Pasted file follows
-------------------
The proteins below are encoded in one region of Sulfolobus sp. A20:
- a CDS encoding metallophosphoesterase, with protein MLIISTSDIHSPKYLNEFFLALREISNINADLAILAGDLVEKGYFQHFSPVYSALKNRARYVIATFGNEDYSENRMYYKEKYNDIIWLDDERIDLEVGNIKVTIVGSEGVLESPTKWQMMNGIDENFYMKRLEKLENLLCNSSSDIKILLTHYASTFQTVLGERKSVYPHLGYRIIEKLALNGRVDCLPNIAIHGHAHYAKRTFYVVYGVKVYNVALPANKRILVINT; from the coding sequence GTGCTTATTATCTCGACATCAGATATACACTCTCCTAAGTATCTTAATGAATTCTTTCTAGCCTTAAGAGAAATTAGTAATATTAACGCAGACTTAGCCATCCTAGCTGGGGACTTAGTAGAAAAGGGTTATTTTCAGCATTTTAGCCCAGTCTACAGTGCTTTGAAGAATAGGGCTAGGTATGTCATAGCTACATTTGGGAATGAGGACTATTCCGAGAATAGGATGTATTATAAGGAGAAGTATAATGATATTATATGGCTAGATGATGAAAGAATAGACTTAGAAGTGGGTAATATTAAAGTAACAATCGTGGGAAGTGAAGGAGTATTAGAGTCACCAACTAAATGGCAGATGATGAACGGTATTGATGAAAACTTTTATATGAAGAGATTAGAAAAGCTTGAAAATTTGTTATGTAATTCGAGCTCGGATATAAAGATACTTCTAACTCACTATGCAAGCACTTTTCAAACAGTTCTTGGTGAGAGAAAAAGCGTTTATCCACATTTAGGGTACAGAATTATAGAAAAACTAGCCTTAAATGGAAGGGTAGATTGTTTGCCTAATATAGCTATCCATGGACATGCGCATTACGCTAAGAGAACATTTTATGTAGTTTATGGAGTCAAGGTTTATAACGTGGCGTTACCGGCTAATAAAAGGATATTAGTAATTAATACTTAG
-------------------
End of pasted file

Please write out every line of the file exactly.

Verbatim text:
The proteins below are encoded in one region of Sulfolobus sp. A20:
- a CDS encoding metallophosphoesterase, with protein MLIISTSDIHSPKYLNEFFLALREISNINADLAILAGDLVEKGYFQHFSPVYSALKNRARYVIATFGNEDYSENRMYYKEKYNDIIWLDDERIDLEVGNIKVTIVGSEGVLESPTKWQMMNGIDENFYMKRLEKLENLLCNSSSDIKILLTHYASTFQTVLGERKSVYPHLGYRIIEKLALNGRVDCLPNIAIHGHAHYAKRTFYVVYGVKVYNVALPANKRILVINT; from the coding sequence GTGCTTATTATCTCGACATCAGATATACACTCTCCTAAGTATCTTAATGAATTCTTTCTAGCCTTAAGAGAAATTAGTAATATTAACGCAGACTTAGCCATCCTAGCTGGGGACTTAGTAGAAAAGGGTTATTTTCAGCATTTTAGCCCAGTCTACAGTGCTTTGAAGAATAGGGCTAGGTATGTCATAGCTACATTTGGGAATGAGGACTATTCCGAGAATAGGATGTATTATAAGGAGAAGTATAATGATATTATATGGCTAGATGATGAAAGAATAGACTTAGAAGTGGGTAATATTAAAGTAACAATCGTGGGAAGTGAAGGAGTATTAGAGTCACCAACTAAATGGCAGATGATGAACGGTATTGATGAAAACTTTTATATGAAGAGATTAGAAAAGCTTGAAAATTTGTTATGTAATTCGAGCTCGGATATAAAGATACTTCTAACTCACTATGCAAGCACTTTTCAAACAGTTCTTGGTGAGAGAAAAAGCGTTTATCCACATTTAGGGTACAGAATTATAGAAAAACTAGCCTTAAATGGAAGGGTAGATTGTTTGCCTAATATAGCTATCCATGGACATGCGCATTACGCTAAGAGAACATTTTATGTAGTTTATGGAGTCAAGGTTTATAACGTGGCGTTACCGGCTAATAAAAGGATATTAGTAATTAATACTTAG